Autistic People Should Tell Stories
Stories are a key part of what makes us people. They describe our lives and imaginations. They let us explore what might happen, or what could never happen but is fun to play with anyhow. They help us remember what has happened and why it's important. I'm saying "stories" here to be concise, but really, this covers all kinds of cultural material -- fiction, poetry, artwork, music, etc. -- all the ways in which we render ourselves and our ideas.
So when somebody's stories go untold, those people have less of a share in society. It's kind of like being a vampire in a hall of mirrors: everyone except you is reflected. That's not a good feeling. Most people like having portrayals of people like them. And it's not good for anyone else either, because then people know less about each other and it's harder for them to treat everyone with respect and kindness if diversity is not well represented.
Autistic people should tell stories. They should tell stories about themselves and each other and how they interact with neurotypical people. They should tell stories about their experiences, how they perceive the world, how they think, how they solve problems, how they dream. They should tell stories in their own words, and also share with neurotypical writers who want to portray autistic characters accurately, because both of those approaches expand the representation out of its current shallow state.
Autistic people should be the heroes of their own stories. They should be something more than a tragedy, a bit part, the comic relief. They should get to save the day. They should celebrate those times when a neurovariant perspective can see a solution that neurotypical folks haven't spotted yet. We should all celebrate differences because those can be useful, and distinctive modes of thought can be as unique and valuable as the difference between super-strength and super-speed. Sometimes you need one, sometimes the other, and a good team benefits from both.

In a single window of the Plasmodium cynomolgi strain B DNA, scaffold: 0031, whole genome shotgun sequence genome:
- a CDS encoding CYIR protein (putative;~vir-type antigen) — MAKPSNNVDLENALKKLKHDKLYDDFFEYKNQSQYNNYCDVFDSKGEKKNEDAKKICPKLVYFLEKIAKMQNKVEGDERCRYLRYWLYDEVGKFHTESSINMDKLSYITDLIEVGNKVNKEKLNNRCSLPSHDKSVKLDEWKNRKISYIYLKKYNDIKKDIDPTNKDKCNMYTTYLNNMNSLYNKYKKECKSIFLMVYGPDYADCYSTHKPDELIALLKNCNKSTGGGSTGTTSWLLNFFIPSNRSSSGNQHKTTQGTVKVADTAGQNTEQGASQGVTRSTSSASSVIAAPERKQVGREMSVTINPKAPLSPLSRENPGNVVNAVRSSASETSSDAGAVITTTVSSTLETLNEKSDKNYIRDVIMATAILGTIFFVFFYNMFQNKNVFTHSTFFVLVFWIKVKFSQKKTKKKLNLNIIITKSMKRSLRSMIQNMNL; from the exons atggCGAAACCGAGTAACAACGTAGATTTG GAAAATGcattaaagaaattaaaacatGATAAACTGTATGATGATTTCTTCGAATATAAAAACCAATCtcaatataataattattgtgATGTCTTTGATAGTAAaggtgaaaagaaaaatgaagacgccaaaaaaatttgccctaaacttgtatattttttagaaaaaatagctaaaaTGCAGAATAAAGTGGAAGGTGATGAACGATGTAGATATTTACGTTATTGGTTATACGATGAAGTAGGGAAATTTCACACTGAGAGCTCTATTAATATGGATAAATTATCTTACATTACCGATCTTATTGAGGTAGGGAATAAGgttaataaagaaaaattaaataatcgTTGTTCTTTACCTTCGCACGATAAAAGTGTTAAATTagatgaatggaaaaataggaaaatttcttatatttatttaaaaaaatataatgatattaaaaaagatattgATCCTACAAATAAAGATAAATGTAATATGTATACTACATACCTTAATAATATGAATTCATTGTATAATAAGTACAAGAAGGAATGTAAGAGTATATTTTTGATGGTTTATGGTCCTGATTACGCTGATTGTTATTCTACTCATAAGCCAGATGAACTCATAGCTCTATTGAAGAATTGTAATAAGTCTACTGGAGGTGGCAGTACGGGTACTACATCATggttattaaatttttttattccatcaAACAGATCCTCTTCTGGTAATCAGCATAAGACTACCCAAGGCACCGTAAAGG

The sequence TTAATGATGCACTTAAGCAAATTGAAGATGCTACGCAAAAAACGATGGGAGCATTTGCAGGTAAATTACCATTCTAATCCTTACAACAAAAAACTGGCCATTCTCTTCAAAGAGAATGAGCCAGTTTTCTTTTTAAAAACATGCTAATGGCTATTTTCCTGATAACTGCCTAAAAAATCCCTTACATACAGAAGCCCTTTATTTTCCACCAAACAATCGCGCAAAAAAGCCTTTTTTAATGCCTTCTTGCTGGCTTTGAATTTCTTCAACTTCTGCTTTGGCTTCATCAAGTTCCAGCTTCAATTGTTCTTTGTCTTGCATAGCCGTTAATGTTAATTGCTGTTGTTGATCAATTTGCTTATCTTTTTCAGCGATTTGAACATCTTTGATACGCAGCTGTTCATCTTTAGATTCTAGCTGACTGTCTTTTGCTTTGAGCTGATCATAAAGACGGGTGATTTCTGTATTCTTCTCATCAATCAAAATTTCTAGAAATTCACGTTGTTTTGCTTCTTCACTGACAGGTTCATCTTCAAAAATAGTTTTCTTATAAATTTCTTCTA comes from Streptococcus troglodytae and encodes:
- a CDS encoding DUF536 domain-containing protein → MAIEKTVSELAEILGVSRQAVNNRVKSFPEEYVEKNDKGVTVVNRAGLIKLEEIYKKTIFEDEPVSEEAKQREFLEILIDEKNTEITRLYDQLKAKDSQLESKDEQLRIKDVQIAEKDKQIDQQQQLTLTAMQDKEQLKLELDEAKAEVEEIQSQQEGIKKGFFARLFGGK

Autistic people should ask for stories. They should go into bookstores and libraries and say, "I want to read a book with an autistic hero." They should come to crowdfunding prompt calls and say, "I want to see an autistic person save the day." They should turn to their friends and say, "What autistic stories have you enjoyed lately?" They should say to authors, "I really liked your portrayal of X, but what about Y aspect of autism that isn't covered? I think you'd do a great job with Y. If you wrote some Y, I'd buy it."
Autistic people should support the good stories. Blog about them. Review them. Rate them. Sponsor them in crowdfunding projects. Tell friends about them. Buy them in bookstores. Give them as gifts. Discuss why they are good, what they do right, how it feels to read a story like this.
Autistic people should critique the bad stories too. Ideally, say things like, "This story has medical flaws including X, Y, and Z" or "This story contributes to negative stereotypes about autistic people because..." rather than "This story sucks." In this manner, a list of do's and don'ts will develop for people of whatever mindset who wish to write about autistic characters.
Right now, there are these big gaps, and people fall into those gaps and get hurt. There's the gap this project is directly addressing, that when you start typing "autistic people should..." into Google it spits back hateful things. There's the gap in literature where there are almost no autistic characters, and the ones that do exist are almost never portrayed as positive or important people. No one person can fix a whole society. But one or two people -- a creator and maybe a patron -- absolutely can make a difference in the cultural material by making stuff to chuck into those gaps. At the beginning, even one person can make an enormous difference, because there isn't much competition yet. Every individual piece of work is vital and influential when very few of that type exist. The more we create, though, the more it inspires other folks to do likewise, and the gap fills up faster.